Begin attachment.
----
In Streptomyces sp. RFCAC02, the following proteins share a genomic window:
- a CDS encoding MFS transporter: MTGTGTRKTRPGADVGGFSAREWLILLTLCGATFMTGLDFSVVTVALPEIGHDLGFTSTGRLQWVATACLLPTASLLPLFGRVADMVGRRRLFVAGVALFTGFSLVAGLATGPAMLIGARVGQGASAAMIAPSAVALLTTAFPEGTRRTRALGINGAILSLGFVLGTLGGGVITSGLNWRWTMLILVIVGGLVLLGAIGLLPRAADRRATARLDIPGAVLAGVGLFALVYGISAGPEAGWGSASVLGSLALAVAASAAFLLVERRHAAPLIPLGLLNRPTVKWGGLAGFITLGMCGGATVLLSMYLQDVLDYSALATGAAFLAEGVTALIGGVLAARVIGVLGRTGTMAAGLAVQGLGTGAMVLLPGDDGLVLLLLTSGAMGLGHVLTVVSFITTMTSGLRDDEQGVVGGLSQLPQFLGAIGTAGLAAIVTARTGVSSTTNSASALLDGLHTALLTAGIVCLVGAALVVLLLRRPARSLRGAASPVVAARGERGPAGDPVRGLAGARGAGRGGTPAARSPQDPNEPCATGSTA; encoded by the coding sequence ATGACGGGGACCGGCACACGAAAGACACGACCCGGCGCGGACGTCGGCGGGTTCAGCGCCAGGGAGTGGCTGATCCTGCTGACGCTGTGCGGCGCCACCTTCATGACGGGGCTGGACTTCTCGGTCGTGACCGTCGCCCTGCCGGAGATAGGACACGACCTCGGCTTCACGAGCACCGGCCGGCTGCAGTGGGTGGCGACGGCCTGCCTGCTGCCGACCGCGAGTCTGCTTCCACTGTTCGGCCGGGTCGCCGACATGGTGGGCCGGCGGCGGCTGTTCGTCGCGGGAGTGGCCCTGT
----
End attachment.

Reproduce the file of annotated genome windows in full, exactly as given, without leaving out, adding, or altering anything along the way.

In Streptomyces sp. RFCAC02, the following proteins share a genomic window:
- a CDS encoding MFS transporter: MTGTGTRKTRPGADVGGFSAREWLILLTLCGATFMTGLDFSVVTVALPEIGHDLGFTSTGRLQWVATACLLPTASLLPLFGRVADMVGRRRLFVAGVALFTGFSLVAGLATGPAMLIGARVGQGASAAMIAPSAVALLTTAFPEGTRRTRALGINGAILSLGFVLGTLGGGVITSGLNWRWTMLILVIVGGLVLLGAIGLLPRAADRRATARLDIPGAVLAGVGLFALVYGISAGPEAGWGSASVLGSLALAVAASAAFLLVERRHAAPLIPLGLLNRPTVKWGGLAGFITLGMCGGATVLLSMYLQDVLDYSALATGAAFLAEGVTALIGGVLAARVIGVLGRTGTMAAGLAVQGLGTGAMVLLPGDDGLVLLLLTSGAMGLGHVLTVVSFITTMTSGLRDDEQGVVGGLSQLPQFLGAIGTAGLAAIVTARTGVSSTTNSASALLDGLHTALLTAGIVCLVGAALVVLLLRRPARSLRGAASPVVAARGERGPAGDPVRGLAGARGAGRGGTPAARSPQDPNEPCATGSTA; encoded by the coding sequence ATGACGGGGACCGGCACACGAAAGACACGACCCGGCGCGGACGTCGGCGGGTTCAGCGCCAGGGAGTGGCTGATCCTGCTGACGCTGTGCGGCGCCACCTTCATGACGGGGCTGGACTTCTCGGTCGTGACCGTCGCCCTGCCGGAGATAGGACACGACCTCGGCTTCACGAGCACCGGCCGGCTGCAGTGGGTGGCGACGGCCTGCCTGCTGCCGACCGCGAGTCTGCTTCCACTGTTCGGCCGGGTCGCCGACATGGTGGGCCGGCGGCGGCTGTTCGTCGCGGGAGTGGCCCTGT